Consumer Researchers For Public Health: Insights From Three Government-Funded Programs

Session Chair: Cristel Russell, San Diego State University
Discussion Leader: ,

“Consumer Researchers For Public Health: Insights from Three Government-Funded Programs”

Session Chair: Cristel Antonia Russell

 

Obesity and the Social Environment: A Tale of Five Cities

Jerome D. Williams, University of Texas,

Chiquita A. Collins, University of Texas,

William J. McCarthy, UCLA, and

Antronette K. Yancey, UCLA

 

This research examines the relationship between obesity and other health indicators to environmental factors, such as billboard advertising, quick-service restaurants, neighborhood walkability, etc.  In addition, supermarket scanner data are analyzed to assess how these factors relate to purchasing behavior.  Data are collected by zip codes in five cities: Los Angeles, Fresno, Sacramento, Philadelphia, and Austin.  Hypotheses are developed to test whether African American and Latino consumers are disproportionately targeted by advertising of high-energy, low nutrient density food and beverage products, and underexposed to advertising for nutritious food and beverage products and physical activity-related products and services, and to examine the relationships between the environment, purchasing, and community health.

 

The Impact of Media on Adolescent Sexual Development

Martin Fishbein and Amy Jordan

Annenberg Public Policy Center, University of Pennsylvania

 

This research is funded by the National Institute of Health. There can be little doubt that the amount of sexual content in the media has been steadily increasing. At the same time however, unwanted pregnancies and sexually transmitted diseases have been declining. Despite this apparent negative relationship, there is a great deal of concern that sexual content in the media is increasing the likelihood that young adolescents will engage in sexual behaviors. This presentation describes some of the formative research conducted in preparation for developing a longitudinal survey to assess the impact of six media on the sexual beliefs, attitudes, intentions and behaviors of adolescents.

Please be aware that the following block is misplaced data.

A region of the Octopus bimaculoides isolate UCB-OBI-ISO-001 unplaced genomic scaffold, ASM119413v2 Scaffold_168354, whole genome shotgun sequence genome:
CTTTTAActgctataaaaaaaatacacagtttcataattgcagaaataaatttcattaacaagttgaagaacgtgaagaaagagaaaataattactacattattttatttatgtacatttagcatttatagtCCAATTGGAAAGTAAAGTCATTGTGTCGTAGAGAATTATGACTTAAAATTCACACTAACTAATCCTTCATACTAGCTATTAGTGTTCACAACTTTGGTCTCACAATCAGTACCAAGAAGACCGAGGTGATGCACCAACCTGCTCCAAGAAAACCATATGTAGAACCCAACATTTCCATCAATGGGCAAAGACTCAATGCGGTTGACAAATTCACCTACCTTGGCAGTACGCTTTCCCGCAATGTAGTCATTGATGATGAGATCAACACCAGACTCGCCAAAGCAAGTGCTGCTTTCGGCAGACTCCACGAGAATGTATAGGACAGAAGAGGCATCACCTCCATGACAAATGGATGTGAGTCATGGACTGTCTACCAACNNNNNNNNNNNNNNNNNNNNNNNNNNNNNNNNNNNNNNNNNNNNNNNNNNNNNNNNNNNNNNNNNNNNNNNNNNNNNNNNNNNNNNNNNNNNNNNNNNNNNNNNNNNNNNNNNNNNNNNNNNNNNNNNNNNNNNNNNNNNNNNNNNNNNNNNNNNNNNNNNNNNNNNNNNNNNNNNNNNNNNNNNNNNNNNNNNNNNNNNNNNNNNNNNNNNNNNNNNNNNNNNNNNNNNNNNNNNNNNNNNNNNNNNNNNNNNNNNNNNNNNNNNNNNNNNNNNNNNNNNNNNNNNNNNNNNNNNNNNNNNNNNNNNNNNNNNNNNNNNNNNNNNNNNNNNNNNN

Documenting the Nature and Impact of Alcohol Portrayals In TV Programs

Cristel Antonia Russell, San Diego State University,

Dale W. Russell, University of Amsterdam, and

Joel Grube, Pacific Institute for Research and Evaluation

 

This research, funded by the National Institute on Alcohol Abuse and Alcoholism, investigates the frequencies and types of alcohol portrayals in current television series and studies the processes through which such portrayals shape consumers’ drinking beliefs and behaviors. The theoretical model, which is rooted in cognitive social learning theory, incorporates existing product placement research and the mediating role of audience connectedness. The program analyses include both quantitative and qualitative aspects of alcohol portrayals to document both explicit and implicit themes, images and other characteristics of alcohol portrayals in TV programming.
[ to cite ]:
Session Chair: Cristel Russell and Discussion Leader: (2006) ,"Consumer Researchers For Public Health: Insights From Three Government-Funded Programs", in NA - Advances in Consumer Research Volume 33, eds. Connie Pechmann and Linda Price, Duluth, MN : Association for Consumer Research, Pages: 59-62.